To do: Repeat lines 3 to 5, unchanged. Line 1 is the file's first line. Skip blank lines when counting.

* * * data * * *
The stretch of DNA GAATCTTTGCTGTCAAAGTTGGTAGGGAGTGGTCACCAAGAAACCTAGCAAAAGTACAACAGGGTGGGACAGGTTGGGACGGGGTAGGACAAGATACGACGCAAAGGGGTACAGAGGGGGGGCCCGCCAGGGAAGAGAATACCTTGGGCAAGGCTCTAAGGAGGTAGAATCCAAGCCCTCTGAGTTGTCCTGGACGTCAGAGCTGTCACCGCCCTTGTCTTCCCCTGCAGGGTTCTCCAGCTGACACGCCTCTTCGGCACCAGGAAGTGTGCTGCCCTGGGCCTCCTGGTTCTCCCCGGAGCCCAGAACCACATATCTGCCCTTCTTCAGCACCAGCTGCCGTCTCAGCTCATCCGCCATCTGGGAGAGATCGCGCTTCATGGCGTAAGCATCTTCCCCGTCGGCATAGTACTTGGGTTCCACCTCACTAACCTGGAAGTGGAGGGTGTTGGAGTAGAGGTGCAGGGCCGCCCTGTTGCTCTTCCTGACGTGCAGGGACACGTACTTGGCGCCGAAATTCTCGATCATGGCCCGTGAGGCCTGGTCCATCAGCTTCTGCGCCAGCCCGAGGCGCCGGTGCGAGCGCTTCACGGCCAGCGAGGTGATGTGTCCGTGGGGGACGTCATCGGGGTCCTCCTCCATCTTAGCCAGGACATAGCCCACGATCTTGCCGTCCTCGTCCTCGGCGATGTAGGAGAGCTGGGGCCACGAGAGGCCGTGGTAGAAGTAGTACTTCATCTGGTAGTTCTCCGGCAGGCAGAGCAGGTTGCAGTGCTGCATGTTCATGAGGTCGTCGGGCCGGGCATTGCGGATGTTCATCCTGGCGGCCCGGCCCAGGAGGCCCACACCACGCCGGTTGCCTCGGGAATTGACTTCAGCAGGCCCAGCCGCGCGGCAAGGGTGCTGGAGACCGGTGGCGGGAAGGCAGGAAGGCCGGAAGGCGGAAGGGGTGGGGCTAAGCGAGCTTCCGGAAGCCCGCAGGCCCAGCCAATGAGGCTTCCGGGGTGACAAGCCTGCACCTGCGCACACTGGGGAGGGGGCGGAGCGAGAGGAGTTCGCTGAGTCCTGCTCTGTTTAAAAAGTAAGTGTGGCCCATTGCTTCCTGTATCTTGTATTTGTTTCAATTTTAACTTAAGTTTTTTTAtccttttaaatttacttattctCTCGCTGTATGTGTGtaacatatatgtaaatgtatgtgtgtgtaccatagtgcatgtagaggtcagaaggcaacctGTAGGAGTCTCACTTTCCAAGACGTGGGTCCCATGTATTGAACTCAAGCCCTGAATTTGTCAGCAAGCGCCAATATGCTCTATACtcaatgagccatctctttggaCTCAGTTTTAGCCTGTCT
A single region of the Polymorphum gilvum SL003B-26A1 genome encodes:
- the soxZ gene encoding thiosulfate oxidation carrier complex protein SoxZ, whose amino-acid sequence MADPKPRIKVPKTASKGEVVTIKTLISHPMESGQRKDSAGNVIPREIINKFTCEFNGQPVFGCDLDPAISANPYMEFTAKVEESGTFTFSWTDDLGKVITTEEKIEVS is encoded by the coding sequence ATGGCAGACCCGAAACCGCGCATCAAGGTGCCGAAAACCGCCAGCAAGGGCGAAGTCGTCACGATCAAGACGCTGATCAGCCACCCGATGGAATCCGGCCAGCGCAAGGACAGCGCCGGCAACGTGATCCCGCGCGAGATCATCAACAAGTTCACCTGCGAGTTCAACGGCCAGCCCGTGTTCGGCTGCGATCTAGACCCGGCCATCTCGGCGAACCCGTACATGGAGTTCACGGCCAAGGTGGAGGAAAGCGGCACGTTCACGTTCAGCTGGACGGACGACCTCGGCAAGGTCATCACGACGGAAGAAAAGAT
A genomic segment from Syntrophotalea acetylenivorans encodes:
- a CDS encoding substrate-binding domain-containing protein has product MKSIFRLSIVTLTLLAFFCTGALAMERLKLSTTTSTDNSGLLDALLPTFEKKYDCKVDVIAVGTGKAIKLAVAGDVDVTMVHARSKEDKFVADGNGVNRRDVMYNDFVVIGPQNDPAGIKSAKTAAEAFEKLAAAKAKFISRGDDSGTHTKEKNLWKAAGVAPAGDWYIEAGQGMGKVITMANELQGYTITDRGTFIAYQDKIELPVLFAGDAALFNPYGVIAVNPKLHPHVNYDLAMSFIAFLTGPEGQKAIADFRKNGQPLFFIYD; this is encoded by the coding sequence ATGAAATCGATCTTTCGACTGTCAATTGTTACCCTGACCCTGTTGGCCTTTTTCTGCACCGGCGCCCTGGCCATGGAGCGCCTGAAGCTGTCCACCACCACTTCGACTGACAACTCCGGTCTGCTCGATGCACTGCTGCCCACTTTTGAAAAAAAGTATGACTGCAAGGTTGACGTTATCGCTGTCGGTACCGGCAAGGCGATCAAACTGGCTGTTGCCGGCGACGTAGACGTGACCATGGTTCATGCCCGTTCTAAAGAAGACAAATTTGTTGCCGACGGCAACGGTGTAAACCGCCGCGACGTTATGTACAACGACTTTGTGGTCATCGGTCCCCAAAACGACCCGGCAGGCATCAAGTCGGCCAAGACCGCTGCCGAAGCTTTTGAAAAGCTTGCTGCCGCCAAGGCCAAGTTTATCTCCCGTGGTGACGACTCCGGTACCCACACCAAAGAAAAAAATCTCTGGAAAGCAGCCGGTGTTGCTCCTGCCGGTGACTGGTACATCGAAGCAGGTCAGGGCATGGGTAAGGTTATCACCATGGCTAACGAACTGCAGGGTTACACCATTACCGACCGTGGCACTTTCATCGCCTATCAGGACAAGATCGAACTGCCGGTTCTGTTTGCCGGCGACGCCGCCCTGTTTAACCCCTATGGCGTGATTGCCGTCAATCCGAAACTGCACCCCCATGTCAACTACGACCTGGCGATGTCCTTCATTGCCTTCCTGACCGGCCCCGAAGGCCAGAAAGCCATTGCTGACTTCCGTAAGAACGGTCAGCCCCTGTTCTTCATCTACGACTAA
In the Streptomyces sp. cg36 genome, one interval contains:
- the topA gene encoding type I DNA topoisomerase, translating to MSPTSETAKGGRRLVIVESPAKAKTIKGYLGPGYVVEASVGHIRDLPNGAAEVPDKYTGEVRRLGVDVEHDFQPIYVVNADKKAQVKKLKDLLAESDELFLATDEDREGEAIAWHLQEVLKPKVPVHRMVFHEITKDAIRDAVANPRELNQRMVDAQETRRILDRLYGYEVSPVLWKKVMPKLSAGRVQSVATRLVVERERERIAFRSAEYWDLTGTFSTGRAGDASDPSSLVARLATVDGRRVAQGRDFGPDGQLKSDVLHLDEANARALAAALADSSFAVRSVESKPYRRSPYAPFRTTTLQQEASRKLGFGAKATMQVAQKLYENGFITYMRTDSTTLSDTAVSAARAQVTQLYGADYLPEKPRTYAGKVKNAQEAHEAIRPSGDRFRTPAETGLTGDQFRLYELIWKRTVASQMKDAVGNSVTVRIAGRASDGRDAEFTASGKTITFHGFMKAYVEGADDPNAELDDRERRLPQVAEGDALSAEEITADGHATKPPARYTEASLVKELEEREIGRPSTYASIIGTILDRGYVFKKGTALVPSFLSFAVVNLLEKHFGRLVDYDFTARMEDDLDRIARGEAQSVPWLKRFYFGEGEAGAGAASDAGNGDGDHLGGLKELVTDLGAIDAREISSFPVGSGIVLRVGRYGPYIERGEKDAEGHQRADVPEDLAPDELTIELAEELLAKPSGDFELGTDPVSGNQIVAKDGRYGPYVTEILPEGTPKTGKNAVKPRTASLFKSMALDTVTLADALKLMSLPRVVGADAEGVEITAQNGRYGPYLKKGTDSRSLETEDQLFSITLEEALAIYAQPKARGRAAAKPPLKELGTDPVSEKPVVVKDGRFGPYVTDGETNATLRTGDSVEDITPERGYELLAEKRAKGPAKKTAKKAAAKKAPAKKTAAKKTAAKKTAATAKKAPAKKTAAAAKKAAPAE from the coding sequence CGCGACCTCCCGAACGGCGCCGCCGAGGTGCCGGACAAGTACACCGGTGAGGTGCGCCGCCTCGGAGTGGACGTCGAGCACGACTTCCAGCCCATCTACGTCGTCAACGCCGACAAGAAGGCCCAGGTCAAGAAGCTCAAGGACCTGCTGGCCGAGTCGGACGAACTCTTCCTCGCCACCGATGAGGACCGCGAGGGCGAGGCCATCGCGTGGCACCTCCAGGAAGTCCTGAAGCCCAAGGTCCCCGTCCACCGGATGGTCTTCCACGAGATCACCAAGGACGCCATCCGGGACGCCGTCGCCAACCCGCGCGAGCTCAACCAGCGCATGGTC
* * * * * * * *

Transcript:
- the soxZ gene encoding thiosulfate oxidation carrier complex protein SoxZ, whose amino-acid sequence MADPKPRIKVPKTASKGEVVTIKTLISHPMESGQRKDSAGNVIPREIINKFTCEFNGQPVFGCDLDPAISANPYMEFTAKVEESGTFTFSWTDDLGKVITTEEKIEVS is encoded by the coding sequence ATGGCAGACCCGAAACCGCGCATCAAGGTGCCGAAAACCGCCAGCAAGGGCGAAGTCGTCACGATCAAGACGCTGATCAGCCACCCGATGGAATCCGGCCAGCGCAAGGACAGCGCCGGCAACGTGATCCCGCGCGAGATCATCAACAAGTTCACCTGCGAGTTCAACGGCCAGCCCGTGTTCGGCTGCGATCTAGACCCGGCCATCTCGGCGAACCCGTACATGGAGTTCACGGCCAAGGTGGAGGAAAGCGGCACGTTCACGTTCAGCTGGACGGACGACCTCGGCAAGGTCATCACGACGGAAGAAAAGAT
A genomic segment from Syntrophotalea acetylenivorans encodes:
- a CDS encoding substrate-binding domain-containing protein has product MKSIFRLSIVTLTLLAFFCTGALAMERLKLSTTTSTDNSGLLDALLPTFEKKYDCKVDVIAVGTGKAIKLAVAGDVDVTMVHARSKEDKFVADGNGVNRRDVMYNDFVVIGPQNDPAGIKSAKTAAEAFEKLAAAKAKFISRGDDSGTHTKEKNLWKAAGVAPAGDWYIEAGQGMGKVITMANELQGYTITDRGTFIAYQDKIELPVLFAGDAALFNPYGVIAVNPKLHPHVNYDLAMSFIAFLTGPEGQKAIADFRKNGQPLFFIYD; this is encoded by the coding sequence ATGAAATCGATCTTTCGACTGTCAATTGTTACCCTGACCCTGTTGGCCTTTTTCTGCACCGGCGCCCTGGCCATGGAGCGCCTGAAGCTGTCCACCACCACTTCGACTGACAACTCCGGTCTGCTCGATGCACTGCTGCCCACTTTTGAAAAAAAGTATGACTGCAAGGTTGACGTTATCGCTGTCGGTACCGGCAAGGCGATCAAACTGGCTGTTGCCGGCGACGTAGACGTGACCATGGTTCATGCCCGTTCTAAAGAAGACAAATTTGTTGCCGACGGCAACGGTGTAAACCGCCGCGACGTTATGTACAACGACTTTGTGGTCATCGGTCCCCAAAACGACCCGGCAGGCATCAAGTCGGCCAAGACCGCTGCCGAAGCTTTTGAAAAGCTTGCTGCCGCCAAGGCCAAGTTTATCTCCCGTGGTGACGACTCCGGTACCCACACCAAAGAAAAAAATCTCTGGAAAGCAGCCGGTGTTGCTCCTGCCGGTGACTGGTACATCGAAGCAGGTCAGGGCATGGGTAAGGTTATCACCATGGCTAACGAACTGCAGGGTTACACCATTACCGACCGTGGCACTTTCATCGCCTATCAGGACAAGATCGAACTGCCGGTTCTGTTTGCCGGCGACGCCGCCCTGTTTAACCCCTATGGCGTGATTGCCGTCAATCCGAAACTGCACCCCCATGTCAACTACGACCTGGCGATGTCCTTCATTGCCTTCCTGACCGGCCCCGAAGGCCAGAAAGCCATTGCTGACTTCCGTAAGAACGGTCAGCCCCTGTTCTTCATCTACGACTAA